Nevertheless, after public outrage, those three banks, plus SunTrust Banks Inc. and Regions Financial Corp., all backed down from plans to charge monthly fees for debit card purchases.
Bank of America says it is "not planning to increase checking account fees with our existing customers." Of the tests in Arizona, Georgia and Massachusetts, it says it is "continuing to learn" from them and has made no decisions.
Some bank executives say the political environment has made it difficult for them to charge for their services. Todd Maclin, head of consumer banking at JPMorgan Chase, points out that banking is cheaper than a cellphone, a cable TV or a gym membership.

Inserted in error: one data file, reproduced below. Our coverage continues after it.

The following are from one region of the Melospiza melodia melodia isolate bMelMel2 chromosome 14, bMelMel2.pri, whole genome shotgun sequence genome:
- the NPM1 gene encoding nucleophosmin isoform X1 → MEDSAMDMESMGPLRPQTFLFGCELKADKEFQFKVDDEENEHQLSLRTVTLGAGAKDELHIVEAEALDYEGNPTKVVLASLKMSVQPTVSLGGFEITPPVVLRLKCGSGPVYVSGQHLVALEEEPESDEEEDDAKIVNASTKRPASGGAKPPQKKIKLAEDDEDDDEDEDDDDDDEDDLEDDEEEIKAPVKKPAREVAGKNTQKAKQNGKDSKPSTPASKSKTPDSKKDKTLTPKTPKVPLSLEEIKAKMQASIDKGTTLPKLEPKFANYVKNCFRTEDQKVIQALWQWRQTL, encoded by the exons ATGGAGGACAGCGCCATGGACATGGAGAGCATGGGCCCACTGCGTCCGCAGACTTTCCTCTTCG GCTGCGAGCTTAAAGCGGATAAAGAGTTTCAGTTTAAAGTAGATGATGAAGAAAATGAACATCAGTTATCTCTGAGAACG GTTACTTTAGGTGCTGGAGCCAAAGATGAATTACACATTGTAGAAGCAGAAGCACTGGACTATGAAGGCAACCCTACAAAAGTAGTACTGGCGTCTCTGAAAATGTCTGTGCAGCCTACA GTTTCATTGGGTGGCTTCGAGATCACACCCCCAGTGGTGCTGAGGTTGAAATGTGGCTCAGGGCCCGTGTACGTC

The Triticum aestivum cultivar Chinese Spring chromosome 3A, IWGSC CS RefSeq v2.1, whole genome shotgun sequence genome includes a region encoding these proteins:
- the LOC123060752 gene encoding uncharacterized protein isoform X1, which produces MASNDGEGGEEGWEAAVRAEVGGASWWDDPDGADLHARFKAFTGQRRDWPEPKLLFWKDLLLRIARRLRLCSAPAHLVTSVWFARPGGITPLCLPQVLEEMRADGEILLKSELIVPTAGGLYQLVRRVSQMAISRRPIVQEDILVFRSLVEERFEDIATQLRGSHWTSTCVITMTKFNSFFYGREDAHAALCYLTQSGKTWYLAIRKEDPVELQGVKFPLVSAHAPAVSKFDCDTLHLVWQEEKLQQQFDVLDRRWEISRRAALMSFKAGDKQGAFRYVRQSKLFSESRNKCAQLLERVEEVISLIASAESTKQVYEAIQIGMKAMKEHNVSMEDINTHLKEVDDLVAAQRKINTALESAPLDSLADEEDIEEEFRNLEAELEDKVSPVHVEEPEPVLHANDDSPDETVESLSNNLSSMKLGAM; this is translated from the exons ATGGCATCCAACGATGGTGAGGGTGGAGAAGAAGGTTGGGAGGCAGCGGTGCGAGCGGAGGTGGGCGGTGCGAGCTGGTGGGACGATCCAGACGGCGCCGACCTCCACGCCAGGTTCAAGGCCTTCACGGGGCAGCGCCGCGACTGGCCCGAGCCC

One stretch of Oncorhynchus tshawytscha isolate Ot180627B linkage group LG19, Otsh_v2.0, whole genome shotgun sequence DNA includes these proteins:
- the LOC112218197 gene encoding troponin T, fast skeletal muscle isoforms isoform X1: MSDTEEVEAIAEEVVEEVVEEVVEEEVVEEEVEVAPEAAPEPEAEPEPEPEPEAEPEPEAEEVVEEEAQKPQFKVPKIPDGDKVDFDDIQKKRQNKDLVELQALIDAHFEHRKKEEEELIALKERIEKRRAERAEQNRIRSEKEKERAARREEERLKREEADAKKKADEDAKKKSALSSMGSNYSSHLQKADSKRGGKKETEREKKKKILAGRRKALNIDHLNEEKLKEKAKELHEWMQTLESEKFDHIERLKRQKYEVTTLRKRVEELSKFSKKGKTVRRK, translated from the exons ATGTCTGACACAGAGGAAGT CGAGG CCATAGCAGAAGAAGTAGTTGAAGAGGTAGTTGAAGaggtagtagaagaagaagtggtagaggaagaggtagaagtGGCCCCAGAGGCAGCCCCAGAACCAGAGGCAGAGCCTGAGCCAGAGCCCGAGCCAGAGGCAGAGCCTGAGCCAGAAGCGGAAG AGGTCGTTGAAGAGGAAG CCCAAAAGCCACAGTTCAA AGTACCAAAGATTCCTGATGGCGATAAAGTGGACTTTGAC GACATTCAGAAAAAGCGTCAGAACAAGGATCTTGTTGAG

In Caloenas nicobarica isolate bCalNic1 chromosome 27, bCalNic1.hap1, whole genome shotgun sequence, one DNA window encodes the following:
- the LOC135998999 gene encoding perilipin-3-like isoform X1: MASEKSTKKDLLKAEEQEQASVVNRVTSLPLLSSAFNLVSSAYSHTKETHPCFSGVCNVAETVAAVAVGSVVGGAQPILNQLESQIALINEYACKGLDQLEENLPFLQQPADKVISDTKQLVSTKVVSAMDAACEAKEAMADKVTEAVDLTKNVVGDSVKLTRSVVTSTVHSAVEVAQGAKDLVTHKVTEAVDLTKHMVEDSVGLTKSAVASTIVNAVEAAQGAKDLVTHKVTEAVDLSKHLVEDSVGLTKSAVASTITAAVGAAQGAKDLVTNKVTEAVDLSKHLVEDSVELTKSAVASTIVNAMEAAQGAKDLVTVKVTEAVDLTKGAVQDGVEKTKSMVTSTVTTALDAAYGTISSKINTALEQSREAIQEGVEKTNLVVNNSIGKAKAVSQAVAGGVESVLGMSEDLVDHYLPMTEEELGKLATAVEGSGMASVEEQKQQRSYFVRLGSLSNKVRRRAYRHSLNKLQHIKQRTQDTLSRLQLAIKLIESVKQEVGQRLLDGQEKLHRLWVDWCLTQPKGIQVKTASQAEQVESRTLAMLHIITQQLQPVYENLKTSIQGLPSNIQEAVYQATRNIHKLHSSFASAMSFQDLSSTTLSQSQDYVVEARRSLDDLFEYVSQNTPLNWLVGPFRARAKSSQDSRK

"But still we don't expect that you're going to be able to increase in this environment," he says, referring to prices.
Still, Chase and the other large banks have increased monthly fees by an average of $10 for checking accounts in the last two years. They also introduced fees of $2 and $3 for small services like printed statements and canceled checks.
Consumer advocates say they worry that the fees will push people out of banking and toward more expensive services, like payday lenders and loan sharks.
"A significant part of the population will be squeezed out of banks because they can't afford it," says Nancy Bush, founder of banking research group NAB, and columnist at SNL Financial, "and that is absolutely wrong."
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